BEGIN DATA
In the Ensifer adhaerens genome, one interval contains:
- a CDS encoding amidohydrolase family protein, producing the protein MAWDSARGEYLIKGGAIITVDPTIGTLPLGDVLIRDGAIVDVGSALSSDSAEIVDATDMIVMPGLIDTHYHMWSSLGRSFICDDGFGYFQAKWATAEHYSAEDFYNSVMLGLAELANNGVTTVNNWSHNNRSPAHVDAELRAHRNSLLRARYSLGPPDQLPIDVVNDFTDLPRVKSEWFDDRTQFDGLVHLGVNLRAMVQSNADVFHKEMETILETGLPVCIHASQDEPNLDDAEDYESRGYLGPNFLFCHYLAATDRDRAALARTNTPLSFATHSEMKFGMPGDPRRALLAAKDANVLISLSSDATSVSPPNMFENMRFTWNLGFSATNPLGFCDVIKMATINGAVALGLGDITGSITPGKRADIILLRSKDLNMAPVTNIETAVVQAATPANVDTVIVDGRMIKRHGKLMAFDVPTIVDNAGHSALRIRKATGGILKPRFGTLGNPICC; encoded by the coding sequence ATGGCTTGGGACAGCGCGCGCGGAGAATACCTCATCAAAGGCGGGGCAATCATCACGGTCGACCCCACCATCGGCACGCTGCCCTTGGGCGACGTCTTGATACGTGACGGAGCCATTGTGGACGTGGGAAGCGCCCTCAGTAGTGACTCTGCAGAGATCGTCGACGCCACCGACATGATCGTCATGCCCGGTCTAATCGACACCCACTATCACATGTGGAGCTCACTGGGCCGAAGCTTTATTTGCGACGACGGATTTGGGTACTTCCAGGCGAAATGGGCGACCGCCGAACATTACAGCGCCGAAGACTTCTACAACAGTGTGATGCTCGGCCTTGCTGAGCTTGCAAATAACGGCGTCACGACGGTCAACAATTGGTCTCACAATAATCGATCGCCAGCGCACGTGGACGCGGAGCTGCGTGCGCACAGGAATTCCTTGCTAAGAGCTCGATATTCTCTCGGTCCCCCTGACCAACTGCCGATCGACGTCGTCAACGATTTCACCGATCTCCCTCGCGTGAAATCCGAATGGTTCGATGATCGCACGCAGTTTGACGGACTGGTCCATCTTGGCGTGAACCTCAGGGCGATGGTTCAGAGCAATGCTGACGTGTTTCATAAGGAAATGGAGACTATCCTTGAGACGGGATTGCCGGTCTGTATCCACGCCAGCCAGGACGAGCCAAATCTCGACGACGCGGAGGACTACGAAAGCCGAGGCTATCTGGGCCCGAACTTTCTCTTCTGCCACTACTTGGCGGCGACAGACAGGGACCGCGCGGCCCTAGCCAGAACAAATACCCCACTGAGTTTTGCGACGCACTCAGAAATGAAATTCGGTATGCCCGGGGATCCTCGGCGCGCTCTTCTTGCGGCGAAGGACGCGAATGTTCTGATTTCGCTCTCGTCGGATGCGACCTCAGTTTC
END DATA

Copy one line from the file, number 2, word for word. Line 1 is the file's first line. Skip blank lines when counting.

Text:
- a CDS encoding amidohydrolase family protein, producing the protein MAWDSARGEYLIKGGAIITVDPTIGTLPLGDVLIRDGAIVDVGSALSSDSAEIVDATDMIVMPGLIDTHYHMWSSLGRSFICDDGFGYFQAKWATAEHYSAEDFYNSVMLGLAELANNGVTTVNNWSHNNRSPAHVDAELRAHRNSLLRARYSLGPPDQLPIDVVNDFTDLPRVKSEWFDDRTQFDGLVHLGVNLRAMVQSNADVFHKEMETILETGLPVCIHASQDEPNLDDAEDYESRGYLGPNFLFCHYLAATDRDRAALARTNTPLSFATHSEMKFGMPGDPRRALLAAKDANVLISLSSDATSVSPPNMFENMRFTWNLGFSATNPLGFCDVIKMATINGAVALGLGDITGSITPGKRADIILLRSKDLNMAPVTNIETAVVQAATPANVDTVIVDGRMIKRHGKLMAFDVPTIVDNAGHSALRIRKATGGILKPRFGTLGNPICC; encoded by the coding sequence ATGGCTTGGGACAGCGCGCGCGGAGAATACCTCATCAAAGGCGGGGCAATCATCACGGTCGACCCCACCATCGGCACGCTGCCCTTGGGCGACGTCTTGATACGTGACGGAGCCATTGTGGACGTGGGAAGCGCCCTCAGTAGTGACTCTGCAGAGATCGTCGACGCCACCGACATGATCGTCATGCCCGGTCTAATCGACACCCACTATCACATGTGGAGCTCACTGGGCCGAAGCTTTATTTGCGACGACGGATTTGGGTACTTCCAGGCGAAATGGGCGACCGCCGAACATTACAGCGCCGAAGACTTCTACAACAGTGTGATGCTCGGCCTTGCTGAGCTTGCAAATAACGGCGTCACGACGGTCAACAATTGGTCTCACAATAATCGATCGCCAGCGCACGTGGACGCGGAGCTGCGTGCGCACAGGAATTCCTTGCTAAGAGCTCGATATTCTCTCGGTCCCCCTGACCAACTGCCGATCGACGTCGTCAACGATTTCACCGATCTCCCTCGCGTGAAATCCGAATGGTTCGATGATCGCACGCAGTTTGACGGACTGGTCCATCTTGGCGTGAACCTCAGGGCGATGGTTCAGAGCAATGCTGACGTGTTTCATAAGGAAATGGAGACTATCCTTGAGACGGGATTGCCGGTCTGTATCCACGCCAGCCAGGACGAGCCAAATCTCGACGACGCGGAGGACTACGAAAGCCGAGGCTATCTGGGCCCGAACTTTCTCTTCTGCCACTACTTGGCGGCGACAGACAGGGACCGCGCGGCCCTAGCCAGAACAAATACCCCACTGAGTTTTGCGACGCACTCAGAAATGAAATTCGGTATGCCCGGGGATCCTCGGCGCGCTCTTCTTGCGGCGAAGGACGCGAATGTTCTGATTTCGCTCTCGTCGGATGCGACCTCAGTTTC